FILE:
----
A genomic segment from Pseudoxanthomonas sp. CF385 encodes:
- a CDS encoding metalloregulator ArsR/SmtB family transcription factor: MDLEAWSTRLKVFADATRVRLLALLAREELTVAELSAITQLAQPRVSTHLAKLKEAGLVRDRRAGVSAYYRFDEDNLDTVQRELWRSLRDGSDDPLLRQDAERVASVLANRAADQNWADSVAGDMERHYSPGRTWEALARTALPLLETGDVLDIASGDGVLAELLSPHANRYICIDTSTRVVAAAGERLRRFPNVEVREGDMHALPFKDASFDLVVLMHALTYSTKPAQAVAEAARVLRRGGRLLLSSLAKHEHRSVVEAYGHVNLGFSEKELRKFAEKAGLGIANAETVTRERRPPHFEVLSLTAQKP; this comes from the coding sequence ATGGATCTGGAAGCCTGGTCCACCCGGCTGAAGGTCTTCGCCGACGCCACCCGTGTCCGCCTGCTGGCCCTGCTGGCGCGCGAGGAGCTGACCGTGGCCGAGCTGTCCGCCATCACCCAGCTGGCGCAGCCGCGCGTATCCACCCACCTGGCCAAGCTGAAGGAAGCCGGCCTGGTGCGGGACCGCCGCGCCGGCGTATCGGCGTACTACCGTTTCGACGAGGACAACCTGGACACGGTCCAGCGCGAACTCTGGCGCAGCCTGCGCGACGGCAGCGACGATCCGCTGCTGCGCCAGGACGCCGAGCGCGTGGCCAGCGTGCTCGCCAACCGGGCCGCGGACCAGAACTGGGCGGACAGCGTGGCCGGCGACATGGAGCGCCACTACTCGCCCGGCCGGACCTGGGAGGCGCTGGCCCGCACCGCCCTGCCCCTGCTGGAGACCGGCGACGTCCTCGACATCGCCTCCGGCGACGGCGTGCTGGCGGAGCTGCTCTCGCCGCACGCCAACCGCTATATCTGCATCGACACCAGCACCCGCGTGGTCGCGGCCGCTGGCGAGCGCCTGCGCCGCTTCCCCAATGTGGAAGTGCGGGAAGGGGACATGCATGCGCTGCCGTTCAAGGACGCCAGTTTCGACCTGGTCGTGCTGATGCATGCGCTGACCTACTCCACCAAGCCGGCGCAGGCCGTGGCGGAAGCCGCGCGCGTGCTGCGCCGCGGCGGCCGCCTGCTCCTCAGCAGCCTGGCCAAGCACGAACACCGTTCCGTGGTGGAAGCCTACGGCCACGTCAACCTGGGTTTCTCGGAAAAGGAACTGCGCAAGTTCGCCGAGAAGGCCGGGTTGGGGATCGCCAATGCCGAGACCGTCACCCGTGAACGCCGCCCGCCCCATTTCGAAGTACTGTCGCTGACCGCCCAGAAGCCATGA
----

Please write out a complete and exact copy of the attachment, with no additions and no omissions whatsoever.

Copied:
A genomic segment from Pseudoxanthomonas sp. CF385 encodes:
- a CDS encoding metalloregulator ArsR/SmtB family transcription factor: MDLEAWSTRLKVFADATRVRLLALLAREELTVAELSAITQLAQPRVSTHLAKLKEAGLVRDRRAGVSAYYRFDEDNLDTVQRELWRSLRDGSDDPLLRQDAERVASVLANRAADQNWADSVAGDMERHYSPGRTWEALARTALPLLETGDVLDIASGDGVLAELLSPHANRYICIDTSTRVVAAAGERLRRFPNVEVREGDMHALPFKDASFDLVVLMHALTYSTKPAQAVAEAARVLRRGGRLLLSSLAKHEHRSVVEAYGHVNLGFSEKELRKFAEKAGLGIANAETVTRERRPPHFEVLSLTAQKP; this comes from the coding sequence ATGGATCTGGAAGCCTGGTCCACCCGGCTGAAGGTCTTCGCCGACGCCACCCGTGTCCGCCTGCTGGCCCTGCTGGCGCGCGAGGAGCTGACCGTGGCCGAGCTGTCCGCCATCACCCAGCTGGCGCAGCCGCGCGTATCCACCCACCTGGCCAAGCTGAAGGAAGCCGGCCTGGTGCGGGACCGCCGCGCCGGCGTATCGGCGTACTACCGTTTCGACGAGGACAACCTGGACACGGTCCAGCGCGAACTCTGGCGCAGCCTGCGCGACGGCAGCGACGATCCGCTGCTGCGCCAGGACGCCGAGCGCGTGGCCAGCGTGCTCGCCAACCGGGCCGCGGACCAGAACTGGGCGGACAGCGTGGCCGGCGACATGGAGCGCCACTACTCGCCCGGCCGGACCTGGGAGGCGCTGGCCCGCACCGCCCTGCCCCTGCTGGAGACCGGCGACGTCCTCGACATCGCCTCCGGCGACGGCGTGCTGGCGGAGCTGCTCTCGCCGCACGCCAACCGCTATATCTGCATCGACACCAGCACCCGCGTGGTCGCGGCCGCTGGCGAGCGCCTGCGCCGCTTCCCCAATGTGGAAGTGCGGGAAGGGGACATGCATGCGCTGCCGTTCAAGGACGCCAGTTTCGACCTGGTCGTGCTGATGCATGCGCTGACCTACTCCACCAAGCCGGCGCAGGCCGTGGCGGAAGCCGCGCGCGTGCTGCGCCGCGGCGGCCGCCTGCTCCTCAGCAGCCTGGCCAAGCACGAACACCGTTCCGTGGTGGAAGCCTACGGCCACGTCAACCTGGGTTTCTCGGAAAAGGAACTGCGCAAGTTCGCCGAGAAGGCCGGGTTGGGGATCGCCAATGCCGAGACCGTCACCCGTGAACGCCGCCCGCCCCATTTCGAAGTACTGTCGCTGACCGCCCAGAAGCCATGA